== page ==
Here’s what’s in Bernie Sanders’ ‘Medicare-for-all’ bill

It was a big day on Capitol Hill for Sen. Bernie Sanders and the debate over health care policy in the United States. Surrounded by a dozen of his Democratic colleagues, nurses, doctors and patient advocates, the Vermont introduced the latest version of his health care bill Wednesday, a proposal he refers to as “Medicare-for-all.”

“Today, all of us stand before you and proudly proclaim our belief that healthcare in America must be a right, not a privilege,” Sanders said.

Sanders’ bill, based on an idea central to his 2016 presidential bid, would open up the current Medicare insurance program to all American citizens and residents. The federal government would pay the cost of insurance, premiums, deductibles and most co-pays, effectively eliminating the majority of out-of-pocket medical costs for Americans. Like with the current Medicare system, patients would still primarily receive medical services at private institutions. Matt Fielder, a health care policy expert at the Brookings Institute describes the concept this way during an interview with ABC News, “Single payer is about who pays the bills not who delivers the care.”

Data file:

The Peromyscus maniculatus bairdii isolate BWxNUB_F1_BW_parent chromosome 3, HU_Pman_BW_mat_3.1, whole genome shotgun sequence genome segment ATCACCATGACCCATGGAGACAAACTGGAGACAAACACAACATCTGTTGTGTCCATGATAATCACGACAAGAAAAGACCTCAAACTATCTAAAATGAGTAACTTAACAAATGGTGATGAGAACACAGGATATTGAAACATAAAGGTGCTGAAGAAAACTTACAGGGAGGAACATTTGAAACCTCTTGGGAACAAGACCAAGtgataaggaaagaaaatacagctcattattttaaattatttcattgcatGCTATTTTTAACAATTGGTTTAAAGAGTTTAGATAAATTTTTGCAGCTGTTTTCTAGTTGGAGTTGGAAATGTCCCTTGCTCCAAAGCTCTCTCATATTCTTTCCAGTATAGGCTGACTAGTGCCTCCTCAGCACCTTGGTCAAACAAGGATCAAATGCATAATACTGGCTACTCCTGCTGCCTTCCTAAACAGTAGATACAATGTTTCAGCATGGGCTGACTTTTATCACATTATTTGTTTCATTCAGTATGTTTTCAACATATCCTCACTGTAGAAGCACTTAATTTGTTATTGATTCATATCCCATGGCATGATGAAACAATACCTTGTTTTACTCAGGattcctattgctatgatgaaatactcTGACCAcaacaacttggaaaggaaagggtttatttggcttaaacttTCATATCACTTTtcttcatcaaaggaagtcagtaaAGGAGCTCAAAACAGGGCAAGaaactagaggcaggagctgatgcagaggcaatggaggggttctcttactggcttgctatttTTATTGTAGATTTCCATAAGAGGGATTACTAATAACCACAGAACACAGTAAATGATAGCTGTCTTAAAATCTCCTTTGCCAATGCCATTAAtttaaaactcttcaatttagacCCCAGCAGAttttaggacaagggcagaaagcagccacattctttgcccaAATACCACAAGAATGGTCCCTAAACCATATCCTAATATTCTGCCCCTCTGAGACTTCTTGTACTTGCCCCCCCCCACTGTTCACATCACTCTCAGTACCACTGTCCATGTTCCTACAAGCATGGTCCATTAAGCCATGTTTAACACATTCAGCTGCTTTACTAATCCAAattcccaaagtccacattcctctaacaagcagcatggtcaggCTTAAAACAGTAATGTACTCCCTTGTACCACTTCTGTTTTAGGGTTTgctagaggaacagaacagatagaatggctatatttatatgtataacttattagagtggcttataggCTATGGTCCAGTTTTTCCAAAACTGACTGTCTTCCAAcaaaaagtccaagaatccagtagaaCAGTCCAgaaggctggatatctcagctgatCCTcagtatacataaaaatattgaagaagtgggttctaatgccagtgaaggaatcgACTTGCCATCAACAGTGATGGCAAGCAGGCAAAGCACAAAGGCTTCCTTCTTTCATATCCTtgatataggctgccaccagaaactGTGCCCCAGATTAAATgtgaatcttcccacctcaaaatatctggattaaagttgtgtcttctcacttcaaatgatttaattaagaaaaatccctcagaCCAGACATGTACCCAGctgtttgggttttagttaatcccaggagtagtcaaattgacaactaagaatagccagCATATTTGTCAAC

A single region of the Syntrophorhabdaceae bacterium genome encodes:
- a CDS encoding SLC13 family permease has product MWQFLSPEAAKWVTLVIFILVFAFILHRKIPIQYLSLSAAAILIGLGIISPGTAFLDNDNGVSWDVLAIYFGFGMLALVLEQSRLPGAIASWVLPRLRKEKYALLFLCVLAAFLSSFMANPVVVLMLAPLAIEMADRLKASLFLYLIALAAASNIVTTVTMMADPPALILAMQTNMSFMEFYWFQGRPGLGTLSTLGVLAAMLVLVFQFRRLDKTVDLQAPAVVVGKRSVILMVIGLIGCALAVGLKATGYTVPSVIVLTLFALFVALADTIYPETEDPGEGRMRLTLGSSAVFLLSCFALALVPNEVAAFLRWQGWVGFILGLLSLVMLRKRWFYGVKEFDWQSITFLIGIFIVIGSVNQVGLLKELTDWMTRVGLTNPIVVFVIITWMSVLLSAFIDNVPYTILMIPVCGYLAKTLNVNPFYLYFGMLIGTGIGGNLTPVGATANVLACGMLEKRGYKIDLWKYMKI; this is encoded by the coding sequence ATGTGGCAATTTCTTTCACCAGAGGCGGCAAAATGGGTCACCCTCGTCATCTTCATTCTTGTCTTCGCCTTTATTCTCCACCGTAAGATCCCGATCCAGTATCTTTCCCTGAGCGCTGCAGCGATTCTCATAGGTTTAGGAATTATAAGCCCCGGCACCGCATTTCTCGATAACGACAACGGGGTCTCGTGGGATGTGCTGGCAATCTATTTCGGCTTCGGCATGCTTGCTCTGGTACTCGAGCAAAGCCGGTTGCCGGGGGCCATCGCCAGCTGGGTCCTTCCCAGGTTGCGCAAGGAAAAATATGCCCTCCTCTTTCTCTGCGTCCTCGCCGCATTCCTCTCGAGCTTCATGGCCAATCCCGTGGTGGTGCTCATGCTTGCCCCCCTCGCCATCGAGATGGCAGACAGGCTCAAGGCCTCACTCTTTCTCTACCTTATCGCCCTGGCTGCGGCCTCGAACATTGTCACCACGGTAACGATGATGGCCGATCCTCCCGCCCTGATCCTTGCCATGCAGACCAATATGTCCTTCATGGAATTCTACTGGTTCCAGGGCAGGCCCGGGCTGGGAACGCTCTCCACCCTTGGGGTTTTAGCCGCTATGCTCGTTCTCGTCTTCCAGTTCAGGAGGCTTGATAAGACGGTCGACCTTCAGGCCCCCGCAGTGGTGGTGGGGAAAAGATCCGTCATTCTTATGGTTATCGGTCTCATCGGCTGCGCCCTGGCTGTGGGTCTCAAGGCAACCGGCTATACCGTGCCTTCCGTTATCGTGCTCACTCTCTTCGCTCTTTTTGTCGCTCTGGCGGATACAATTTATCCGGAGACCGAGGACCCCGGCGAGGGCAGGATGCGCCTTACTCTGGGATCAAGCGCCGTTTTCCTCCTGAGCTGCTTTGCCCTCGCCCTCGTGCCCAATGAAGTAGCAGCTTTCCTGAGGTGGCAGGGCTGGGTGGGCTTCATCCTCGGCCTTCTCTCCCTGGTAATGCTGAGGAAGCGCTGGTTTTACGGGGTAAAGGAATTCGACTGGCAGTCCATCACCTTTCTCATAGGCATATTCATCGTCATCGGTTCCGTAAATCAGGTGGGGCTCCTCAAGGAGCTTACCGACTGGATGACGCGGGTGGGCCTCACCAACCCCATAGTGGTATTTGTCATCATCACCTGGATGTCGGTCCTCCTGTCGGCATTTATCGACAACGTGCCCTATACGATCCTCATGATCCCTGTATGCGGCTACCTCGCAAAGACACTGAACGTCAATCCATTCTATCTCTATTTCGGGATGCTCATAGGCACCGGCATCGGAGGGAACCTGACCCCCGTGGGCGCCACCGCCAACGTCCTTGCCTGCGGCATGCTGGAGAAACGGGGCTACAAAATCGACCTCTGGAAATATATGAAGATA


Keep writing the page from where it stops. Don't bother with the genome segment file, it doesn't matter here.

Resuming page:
Sanders’ bill does not attempt to answer the question of financing, how the government would pay for the significant expenses his proposal would require. While the plan has not received an official score from the Congressional Budget Office, experts have estimated the proposal could cost the government approximately $3 trillion a year.

“While depending on your income your taxes may go up to pay for this publicly funded program that expense will be more than offset by the money you are elimination of private insurance costs,” Sanders continued during his fiery speech on Capitol Hill Wednesday.

He said U.S. health care is in a “crisis” and that special interest groups have contributed to rising costs.

“The crisis is a political crisis that speaks to the incredible power of the insurance companies, the drug companies and all those who make a billions of dollars off of the current system,” Sanders said. “Over the years these entities have done everything they can do to prevent us from having lower drug prices and universal health care.”

Here’s a closer look at some of the bill’s proposals:

  • The bill includes a transition period. In the first year, children ages 0-18, and adults over 55 would be eligible for Medicare. (Currently, most Americans are not eligible until they are 65). Over the next three years the pool…
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